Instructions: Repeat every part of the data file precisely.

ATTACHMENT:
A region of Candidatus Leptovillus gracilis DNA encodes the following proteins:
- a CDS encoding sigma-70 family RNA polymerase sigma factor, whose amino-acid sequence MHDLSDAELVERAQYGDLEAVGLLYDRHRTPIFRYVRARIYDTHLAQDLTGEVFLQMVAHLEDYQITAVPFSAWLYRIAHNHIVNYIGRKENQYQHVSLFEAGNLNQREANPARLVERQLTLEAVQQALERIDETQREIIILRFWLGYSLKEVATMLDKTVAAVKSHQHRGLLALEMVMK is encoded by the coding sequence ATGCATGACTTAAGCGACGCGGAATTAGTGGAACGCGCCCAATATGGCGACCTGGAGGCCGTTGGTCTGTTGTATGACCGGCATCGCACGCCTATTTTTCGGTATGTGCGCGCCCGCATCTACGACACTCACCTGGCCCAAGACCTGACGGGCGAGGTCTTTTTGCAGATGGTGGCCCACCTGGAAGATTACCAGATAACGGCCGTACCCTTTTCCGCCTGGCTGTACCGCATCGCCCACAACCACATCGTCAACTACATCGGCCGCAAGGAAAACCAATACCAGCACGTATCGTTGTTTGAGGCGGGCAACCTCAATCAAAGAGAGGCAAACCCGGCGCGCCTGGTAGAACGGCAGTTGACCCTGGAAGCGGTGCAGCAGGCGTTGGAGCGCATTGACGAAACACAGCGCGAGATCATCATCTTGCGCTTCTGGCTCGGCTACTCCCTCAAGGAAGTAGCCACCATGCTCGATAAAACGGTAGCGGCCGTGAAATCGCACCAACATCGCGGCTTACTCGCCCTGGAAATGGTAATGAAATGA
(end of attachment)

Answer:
A region of Candidatus Leptovillus gracilis DNA encodes the following proteins:
- a CDS encoding sigma-70 family RNA polymerase sigma factor, whose amino-acid sequence MHDLSDAELVERAQYGDLEAVGLLYDRHRTPIFRYVRARIYDTHLAQDLTGEVFLQMVAHLEDYQITAVPFSAWLYRIAHNHIVNYIGRKENQYQHVSLFEAGNLNQREANPARLVERQLTLEAVQQALERIDETQREIIILRFWLGYSLKEVATMLDKTVAAVKSHQHRGLLALEMVMK is encoded by the coding sequence ATGCATGACTTAAGCGACGCGGAATTAGTGGAACGCGCCCAATATGGCGACCTGGAGGCCGTTGGTCTGTTGTATGACCGGCATCGCACGCCTATTTTTCGGTATGTGCGCGCCCGCATCTACGACACTCACCTGGCCCAAGACCTGACGGGCGAGGTCTTTTTGCAGATGGTGGCCCACCTGGAAGATTACCAGATAACGGCCGTACCCTTTTCCGCCTGGCTGTACCGCATCGCCCACAACCACATCGTCAACTACATCGGCCGCAAGGAAAACCAATACCAGCACGTATCGTTGTTTGAGGCGGGCAACCTCAATCAAAGAGAGGCAAACCCGGCGCGCCTGGTAGAACGGCAGTTGACCCTGGAAGCGGTGCAGCAGGCGTTGGAGCGCATTGACGAAACACAGCGCGAGATCATCATCTTGCGCTTCTGGCTCGGCTACTCCCTCAAGGAAGTAGCCACCATGCTCGATAAAACGGTAGCGGCCGTGAAATCGCACCAACATCGCGGCTTACTCGCCCTGGAAATGGTAATGAAATGA